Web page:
Markey, above, spent about $2.7 million for TV time between May 8 and June 15, while Gomez spent a little more than $1.3 million.
Maybe this race isn’t as close as advertised.
Despite two new public polls showing a 7-point race, the Republican-aligned outside groups that swamped the 2012 landscape with TV advertising are still nowhere to be found in the special election for Senate in Massachusetts.
American Crossroads, the U.S. Chamber of Commerce and other groups generally supportive of Republican candidates have so far declined to jump into the race. They have not spent a dollar in the Bay State, although the contest has become more competitive than expected in recent weeks.
Even a super PAC created specifically to support GOP nominee Gabriel Gomez, the Committee for a Better Massachusetts, has launched only a handful of radio ads on his behalf since the primary, according to Federal Election Commission filings.
There’s still time for these groups to play in the race ahead of Gomez’s June 25 showdown with Democratic Rep. Edward J. Markey. But the window is closing: Unless Tuesday night’s debate is a game-changer, the big-spending groups are on track to sit this race out.
So far, Democratic groups and candidates have spent three times as much as Republicans in the special election, according to a GOP source tracking ad buys. As of last week, national Democrats — including a prominent super PAC — had spent $1.25 million on ads to help Markey.
Ryan Williams, a New England-based Republican strategist and former aide to Mitt Romney, said Gomez’s current standing in the polls is already beyond expectations. He pointed out that President Barack Obama won the state last year by 23 points.
None of the outside groups would comment on their plans for the race, but Williams said they are no doubt still watching closely.
“For any Republican to win in Massachusetts, they have to catch lightning in a bottle in the final month,” Williams said. “And I think he has the opportunity to do that.”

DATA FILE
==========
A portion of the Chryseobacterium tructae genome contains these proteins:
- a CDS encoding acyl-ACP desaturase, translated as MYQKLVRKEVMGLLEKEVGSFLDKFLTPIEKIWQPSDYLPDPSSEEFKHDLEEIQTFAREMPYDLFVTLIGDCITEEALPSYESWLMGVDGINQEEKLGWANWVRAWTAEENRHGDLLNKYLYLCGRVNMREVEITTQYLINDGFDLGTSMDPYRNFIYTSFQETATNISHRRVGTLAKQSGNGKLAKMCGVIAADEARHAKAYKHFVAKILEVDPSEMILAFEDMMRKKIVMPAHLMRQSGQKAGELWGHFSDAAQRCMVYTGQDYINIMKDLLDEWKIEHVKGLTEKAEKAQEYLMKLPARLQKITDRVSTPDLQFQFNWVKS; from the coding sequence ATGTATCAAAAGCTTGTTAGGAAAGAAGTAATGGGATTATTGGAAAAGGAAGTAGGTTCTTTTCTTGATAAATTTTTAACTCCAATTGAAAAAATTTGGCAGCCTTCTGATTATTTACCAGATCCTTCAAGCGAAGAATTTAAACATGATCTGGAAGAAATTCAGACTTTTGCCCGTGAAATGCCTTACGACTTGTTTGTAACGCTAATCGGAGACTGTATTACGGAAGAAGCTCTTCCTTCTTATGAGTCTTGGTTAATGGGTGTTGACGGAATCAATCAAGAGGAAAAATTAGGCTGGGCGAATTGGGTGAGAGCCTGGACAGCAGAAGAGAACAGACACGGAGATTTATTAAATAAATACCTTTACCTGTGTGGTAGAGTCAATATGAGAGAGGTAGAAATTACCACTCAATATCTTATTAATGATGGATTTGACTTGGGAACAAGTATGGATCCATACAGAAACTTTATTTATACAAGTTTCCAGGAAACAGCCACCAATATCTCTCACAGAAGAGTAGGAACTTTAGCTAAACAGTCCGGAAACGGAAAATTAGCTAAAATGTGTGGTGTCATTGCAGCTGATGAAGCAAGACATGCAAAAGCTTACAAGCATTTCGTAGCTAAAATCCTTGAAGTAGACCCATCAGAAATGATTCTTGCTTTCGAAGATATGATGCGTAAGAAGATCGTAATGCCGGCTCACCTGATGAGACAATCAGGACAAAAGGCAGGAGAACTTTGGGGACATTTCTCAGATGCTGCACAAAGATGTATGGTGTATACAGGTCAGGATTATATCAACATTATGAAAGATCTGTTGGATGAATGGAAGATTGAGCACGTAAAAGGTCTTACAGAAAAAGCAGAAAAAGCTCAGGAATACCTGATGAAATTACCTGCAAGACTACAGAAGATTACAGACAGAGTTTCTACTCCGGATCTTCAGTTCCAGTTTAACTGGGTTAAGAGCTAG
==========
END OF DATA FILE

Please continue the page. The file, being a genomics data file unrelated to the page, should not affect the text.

Meanwhile, a band of organizations aligned with Democrats have already stormed the Massachusetts airwaves, streets, Web and mailboxes for the final sprint to boost Markey and paint their own picture of Gomez.
Obama is scheduled to headline a rally in Boston on Wednesday to raise Markey’s profile. He’ll also increase awareness about the oddly timed election, which comes as schools are letting out for the summer and families begin vacations.
The onslaught of spending and big-name Democrats on the stump is aimed at halting any potential for the second coming of Scott P. Brown. The stain of the former GOP senator’s shocking 2010 victory serves as the party’s painful reminder of the uncertainty that nearly any special election can bring — even in the blue Bay State.
Hillary Rodham Clinton, center, along with former Secretary of State Madeleine Albright, right, and Annette Tilleman-Dick, left, wife for former Rep. Tom Lanots, D-Calif. Clinton was honored with the Tom Lantos Human Rights Prize during a ceremony last week at the Cannon House Office Building. Previous winners include the Dalai Lama and Elie Wiesel.
Each year since 1990, CQ Roll Call has reviewed the financial disclosures of all 541 senators, representatives and delegates to determine the 50 richest members of Congress. This year's report, derived from forms covering the calendar year 2012, shows it took a net worth of $6.67 million to crack the exclusive club.